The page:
12
proscribe the evidence and materials that are before the Board; instead, it indicates that the Board
must consider everything that is properly in the record before it. Mr. Aviles-Rivera’s view of the
statutes would render the evidentiary record restrictions of section 7113 meaningless and
undermine Congress’s intent to impose such a restriction as part of AMA. See Andrews,
34 Vet.App. at 158 (finding no ambiguity in Congress’s intent in promulgating section 7113(a)
that in the direct review docket, the Board may not consider evidence submitted after the AOJ
decision being reviewed). Thus, we reject the veteran’s argument that Congress intended sections
7104(a) and 7113 to operate independently to the extent that section 7104(a) would serve as a
loophole to allow evidence excluded under section 7113 to enter the record.
Moreover, Mr. Aviles-Rivera overlooks a significant fact—that when Congress added
section 7113 through the AMA it made a corresponding modification to section 7104(d), requiring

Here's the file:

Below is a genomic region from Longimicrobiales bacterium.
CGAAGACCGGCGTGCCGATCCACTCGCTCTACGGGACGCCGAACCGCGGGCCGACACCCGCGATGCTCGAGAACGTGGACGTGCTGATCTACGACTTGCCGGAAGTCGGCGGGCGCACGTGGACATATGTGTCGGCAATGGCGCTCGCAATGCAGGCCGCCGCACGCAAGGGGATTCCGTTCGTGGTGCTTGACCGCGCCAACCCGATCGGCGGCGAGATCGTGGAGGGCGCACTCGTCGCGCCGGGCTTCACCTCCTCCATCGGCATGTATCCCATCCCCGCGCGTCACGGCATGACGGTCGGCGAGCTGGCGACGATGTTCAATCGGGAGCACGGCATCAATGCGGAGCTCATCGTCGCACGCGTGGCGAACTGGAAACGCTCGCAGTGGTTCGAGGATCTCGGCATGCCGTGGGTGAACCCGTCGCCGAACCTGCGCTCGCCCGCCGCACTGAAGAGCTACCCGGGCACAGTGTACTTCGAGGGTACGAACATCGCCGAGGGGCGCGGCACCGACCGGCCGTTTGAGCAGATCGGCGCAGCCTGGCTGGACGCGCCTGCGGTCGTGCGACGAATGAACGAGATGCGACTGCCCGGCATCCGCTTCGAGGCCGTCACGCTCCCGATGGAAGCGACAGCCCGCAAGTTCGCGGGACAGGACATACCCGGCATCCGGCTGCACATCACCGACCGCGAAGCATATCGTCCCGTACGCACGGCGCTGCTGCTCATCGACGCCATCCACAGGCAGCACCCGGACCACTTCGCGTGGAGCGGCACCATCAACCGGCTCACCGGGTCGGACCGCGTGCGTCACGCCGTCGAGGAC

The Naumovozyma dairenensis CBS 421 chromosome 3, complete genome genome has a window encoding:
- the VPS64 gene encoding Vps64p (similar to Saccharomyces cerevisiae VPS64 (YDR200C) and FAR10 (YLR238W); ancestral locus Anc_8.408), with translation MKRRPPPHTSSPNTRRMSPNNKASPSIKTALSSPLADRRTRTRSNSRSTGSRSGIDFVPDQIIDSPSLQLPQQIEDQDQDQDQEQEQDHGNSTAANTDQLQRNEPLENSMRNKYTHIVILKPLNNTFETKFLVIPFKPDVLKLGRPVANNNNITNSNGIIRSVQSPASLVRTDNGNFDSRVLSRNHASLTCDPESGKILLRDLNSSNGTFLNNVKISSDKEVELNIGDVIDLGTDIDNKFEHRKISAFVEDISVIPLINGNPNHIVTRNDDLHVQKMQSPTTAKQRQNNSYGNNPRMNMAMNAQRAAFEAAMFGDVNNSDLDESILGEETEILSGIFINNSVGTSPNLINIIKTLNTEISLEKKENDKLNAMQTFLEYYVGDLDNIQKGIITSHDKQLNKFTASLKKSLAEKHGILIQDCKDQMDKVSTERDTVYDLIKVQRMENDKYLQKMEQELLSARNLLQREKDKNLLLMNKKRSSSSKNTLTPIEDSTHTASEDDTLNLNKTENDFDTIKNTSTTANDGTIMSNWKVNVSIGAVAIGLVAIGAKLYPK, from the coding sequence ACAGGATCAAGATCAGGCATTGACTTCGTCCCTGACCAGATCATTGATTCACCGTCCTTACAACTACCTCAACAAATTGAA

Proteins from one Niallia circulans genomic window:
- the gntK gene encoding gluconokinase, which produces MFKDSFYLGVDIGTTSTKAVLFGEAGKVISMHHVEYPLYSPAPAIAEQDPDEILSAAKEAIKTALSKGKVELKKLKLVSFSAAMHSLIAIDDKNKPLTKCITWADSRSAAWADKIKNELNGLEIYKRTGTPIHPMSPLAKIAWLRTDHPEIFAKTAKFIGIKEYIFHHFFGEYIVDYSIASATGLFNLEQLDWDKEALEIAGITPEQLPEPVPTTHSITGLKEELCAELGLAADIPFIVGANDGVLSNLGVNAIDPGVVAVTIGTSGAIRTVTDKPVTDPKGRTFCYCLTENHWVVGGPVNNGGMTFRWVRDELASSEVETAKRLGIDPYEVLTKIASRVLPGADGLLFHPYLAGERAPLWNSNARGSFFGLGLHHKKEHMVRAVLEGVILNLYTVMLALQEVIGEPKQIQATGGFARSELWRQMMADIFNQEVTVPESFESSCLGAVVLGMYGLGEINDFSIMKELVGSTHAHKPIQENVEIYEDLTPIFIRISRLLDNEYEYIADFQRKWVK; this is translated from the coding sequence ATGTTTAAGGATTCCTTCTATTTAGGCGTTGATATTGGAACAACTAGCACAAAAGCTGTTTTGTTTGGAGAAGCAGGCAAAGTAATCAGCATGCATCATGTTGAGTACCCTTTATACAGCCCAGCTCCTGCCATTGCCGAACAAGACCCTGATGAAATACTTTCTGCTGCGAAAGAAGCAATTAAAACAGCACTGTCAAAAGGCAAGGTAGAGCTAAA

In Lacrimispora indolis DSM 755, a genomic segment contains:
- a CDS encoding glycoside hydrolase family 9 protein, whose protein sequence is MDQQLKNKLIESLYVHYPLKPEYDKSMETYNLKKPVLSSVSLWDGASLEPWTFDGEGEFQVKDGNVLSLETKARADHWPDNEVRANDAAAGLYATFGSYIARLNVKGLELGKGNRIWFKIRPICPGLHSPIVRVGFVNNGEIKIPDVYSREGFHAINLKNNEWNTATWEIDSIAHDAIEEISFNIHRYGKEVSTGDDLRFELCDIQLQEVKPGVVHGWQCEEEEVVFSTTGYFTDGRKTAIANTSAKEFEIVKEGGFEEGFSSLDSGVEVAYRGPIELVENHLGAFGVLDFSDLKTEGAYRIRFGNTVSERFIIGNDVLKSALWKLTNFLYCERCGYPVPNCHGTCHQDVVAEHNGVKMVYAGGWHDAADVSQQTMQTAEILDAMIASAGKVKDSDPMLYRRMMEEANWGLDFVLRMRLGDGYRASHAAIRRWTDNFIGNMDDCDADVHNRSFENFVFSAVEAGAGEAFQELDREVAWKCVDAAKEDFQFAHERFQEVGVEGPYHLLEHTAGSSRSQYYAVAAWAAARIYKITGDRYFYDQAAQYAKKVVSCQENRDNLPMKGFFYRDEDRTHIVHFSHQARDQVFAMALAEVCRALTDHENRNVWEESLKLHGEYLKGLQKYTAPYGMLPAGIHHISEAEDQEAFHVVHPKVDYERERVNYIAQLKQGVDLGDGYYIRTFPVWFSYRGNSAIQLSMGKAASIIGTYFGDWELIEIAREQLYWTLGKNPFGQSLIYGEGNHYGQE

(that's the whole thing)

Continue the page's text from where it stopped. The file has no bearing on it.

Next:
that each decision of the Board include a general statement reflecting whether evidence was not
considered in making the decision because the evidence was received at a time when not permitted
under section 7113. 38 U.S.C. § 7104(d)(2)(A); see Pub. L. 115-55, 131 Stat. at 1114, § w. In other
words, Congress modified section 7104(d) to require the Board to inform claimants that evidence
received after the time prescribed in section 7113 was not considered. 9 Because Congress
expressly acknowledged in section 7104 that certain evidence would not be considered if it did not
comport with the restrictions of section 7113, the Court cannot agree with Mr. Aviles-Rivera’s